The men were killed in Iraq and Afghanistan in the last four years
Four families of servicemen killed in Snatch Land Rovers in Iraq and Afghanistan are to sue the Ministry of Defence, the BBC has learned.
They claim the vehicles are too lightly armoured to cope with the weapons used against them and that the MoD was negligent in allowing their use.
However, the MoD maintains the vehicles are vital equipment and suitable for the jobs they must perform.
Since 2003, some 37 UK personnel have been killed while using the vehicles.
The lightly-armoured Snatch Land Rovers are used on operations where troops need quick land transport.
They are fortified with armour to offer protection against explosions and ballistics, but have been criticised for offering insufficient protection against roadside bombs.
The Snatch Land Rover was specifically designed for Northern Ireland
Last year, the then Defence Secretary, John Hutton, ruled out a public inquiry into their use and announced plans to spend £700m on new, upgraded vehicles.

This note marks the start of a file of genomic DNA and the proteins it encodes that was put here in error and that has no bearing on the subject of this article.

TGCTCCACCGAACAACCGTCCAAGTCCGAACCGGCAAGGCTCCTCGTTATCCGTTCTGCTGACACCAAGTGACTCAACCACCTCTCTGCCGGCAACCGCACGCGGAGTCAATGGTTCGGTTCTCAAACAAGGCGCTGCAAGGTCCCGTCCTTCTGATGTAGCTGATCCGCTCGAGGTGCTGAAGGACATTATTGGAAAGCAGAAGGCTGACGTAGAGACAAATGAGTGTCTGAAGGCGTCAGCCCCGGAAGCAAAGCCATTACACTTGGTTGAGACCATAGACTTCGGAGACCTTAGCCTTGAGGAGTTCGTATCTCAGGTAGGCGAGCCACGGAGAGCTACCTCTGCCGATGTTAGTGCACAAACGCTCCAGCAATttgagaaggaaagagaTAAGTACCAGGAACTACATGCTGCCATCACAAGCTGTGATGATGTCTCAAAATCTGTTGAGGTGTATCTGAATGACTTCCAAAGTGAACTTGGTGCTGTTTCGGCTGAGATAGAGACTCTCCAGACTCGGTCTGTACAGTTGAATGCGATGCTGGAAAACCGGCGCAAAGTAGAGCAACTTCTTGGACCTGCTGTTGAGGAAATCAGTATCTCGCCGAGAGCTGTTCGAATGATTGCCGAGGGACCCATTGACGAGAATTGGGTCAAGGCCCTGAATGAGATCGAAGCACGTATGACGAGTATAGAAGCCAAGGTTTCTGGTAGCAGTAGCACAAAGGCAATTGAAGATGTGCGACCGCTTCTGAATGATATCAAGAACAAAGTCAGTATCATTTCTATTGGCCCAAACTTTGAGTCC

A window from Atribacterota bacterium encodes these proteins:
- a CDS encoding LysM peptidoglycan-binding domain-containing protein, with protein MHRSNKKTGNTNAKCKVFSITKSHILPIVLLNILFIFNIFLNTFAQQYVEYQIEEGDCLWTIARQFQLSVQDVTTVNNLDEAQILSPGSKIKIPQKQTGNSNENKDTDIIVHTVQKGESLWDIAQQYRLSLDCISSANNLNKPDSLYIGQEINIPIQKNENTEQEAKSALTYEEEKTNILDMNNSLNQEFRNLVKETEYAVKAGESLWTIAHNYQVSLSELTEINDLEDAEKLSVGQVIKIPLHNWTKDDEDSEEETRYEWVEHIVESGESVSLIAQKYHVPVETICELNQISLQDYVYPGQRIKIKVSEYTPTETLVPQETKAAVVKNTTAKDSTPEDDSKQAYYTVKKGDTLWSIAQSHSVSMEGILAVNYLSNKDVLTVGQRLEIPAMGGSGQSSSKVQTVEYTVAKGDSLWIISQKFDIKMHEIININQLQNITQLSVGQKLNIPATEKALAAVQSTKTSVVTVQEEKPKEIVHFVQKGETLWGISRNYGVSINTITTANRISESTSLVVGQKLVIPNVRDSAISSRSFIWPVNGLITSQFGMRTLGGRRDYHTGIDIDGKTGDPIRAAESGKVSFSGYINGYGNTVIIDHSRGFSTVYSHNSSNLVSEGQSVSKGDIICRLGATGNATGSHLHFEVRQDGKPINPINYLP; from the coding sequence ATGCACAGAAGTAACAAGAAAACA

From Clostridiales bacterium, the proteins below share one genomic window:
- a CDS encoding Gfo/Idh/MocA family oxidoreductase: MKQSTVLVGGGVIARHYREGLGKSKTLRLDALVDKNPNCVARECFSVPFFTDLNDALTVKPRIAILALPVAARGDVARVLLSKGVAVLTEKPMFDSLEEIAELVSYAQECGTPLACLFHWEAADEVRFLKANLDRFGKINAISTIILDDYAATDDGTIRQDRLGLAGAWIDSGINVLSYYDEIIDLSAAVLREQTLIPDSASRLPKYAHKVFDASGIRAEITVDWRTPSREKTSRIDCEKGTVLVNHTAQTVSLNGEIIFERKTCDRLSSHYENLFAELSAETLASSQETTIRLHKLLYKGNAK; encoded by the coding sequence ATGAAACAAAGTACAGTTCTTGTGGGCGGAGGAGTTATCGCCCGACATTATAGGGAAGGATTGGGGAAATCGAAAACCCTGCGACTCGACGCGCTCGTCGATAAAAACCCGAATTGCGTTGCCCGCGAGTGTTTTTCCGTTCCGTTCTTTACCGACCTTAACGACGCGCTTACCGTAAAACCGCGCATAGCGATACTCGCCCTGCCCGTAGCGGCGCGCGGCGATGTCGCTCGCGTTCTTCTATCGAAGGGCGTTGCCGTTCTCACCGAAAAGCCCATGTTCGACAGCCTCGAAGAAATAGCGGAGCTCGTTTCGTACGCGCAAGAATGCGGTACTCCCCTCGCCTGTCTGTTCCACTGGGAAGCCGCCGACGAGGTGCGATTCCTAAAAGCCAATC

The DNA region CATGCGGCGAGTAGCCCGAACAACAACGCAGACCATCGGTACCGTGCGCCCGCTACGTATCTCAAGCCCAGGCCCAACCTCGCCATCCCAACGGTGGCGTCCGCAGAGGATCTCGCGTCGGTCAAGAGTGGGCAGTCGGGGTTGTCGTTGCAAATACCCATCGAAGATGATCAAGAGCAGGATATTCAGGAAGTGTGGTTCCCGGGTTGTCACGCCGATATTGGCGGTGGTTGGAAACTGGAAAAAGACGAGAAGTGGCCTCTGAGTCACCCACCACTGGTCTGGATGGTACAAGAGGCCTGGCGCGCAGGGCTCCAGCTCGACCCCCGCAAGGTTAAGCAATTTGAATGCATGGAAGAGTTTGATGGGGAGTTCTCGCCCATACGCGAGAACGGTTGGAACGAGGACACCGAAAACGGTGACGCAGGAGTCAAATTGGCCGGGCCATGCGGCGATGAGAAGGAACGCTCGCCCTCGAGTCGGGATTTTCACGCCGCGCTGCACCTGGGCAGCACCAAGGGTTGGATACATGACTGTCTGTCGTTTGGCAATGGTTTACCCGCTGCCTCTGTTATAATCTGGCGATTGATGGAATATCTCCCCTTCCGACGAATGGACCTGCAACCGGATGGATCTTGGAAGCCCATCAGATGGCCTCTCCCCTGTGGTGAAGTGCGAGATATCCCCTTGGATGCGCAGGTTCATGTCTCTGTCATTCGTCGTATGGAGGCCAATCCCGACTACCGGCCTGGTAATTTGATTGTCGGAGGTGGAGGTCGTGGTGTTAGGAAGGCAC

The families are claiming the MoD's failure to provide adequate protection was a breach of their sons' human rights, as well as claiming negligence.
They say last month's Court of Appeal ruling that the Human Rights Act can apply to the battlefield supports their cases.
Those taking action are the families of Pte Lee Ellis, from Manchester, who died in Amara in Iraq in Feb 2006; Marine Gary Wright, of Stirlingshire, killed in Afghanistan in October 2006; L/Cpl Kirk Redpath, of Essex, killed in Iraq in August 2007; and Pte Phillip Hewett, of Tamworth, also killed in Iraq two years earlier.
The lawyers acting for them say they expect other claims will be brought in the future.
The Ministry of Defence confirmed four compensation claims had been received over the past 14 months following deaths involving Snatch Land Rovers in Iraq and Afghanistan.
A department spokesman said: "The MoD pays compensation wherever there is a liability to do so. In these cases we remain profoundly aware of the enduring grief of the four families who lost their loved ones in combat."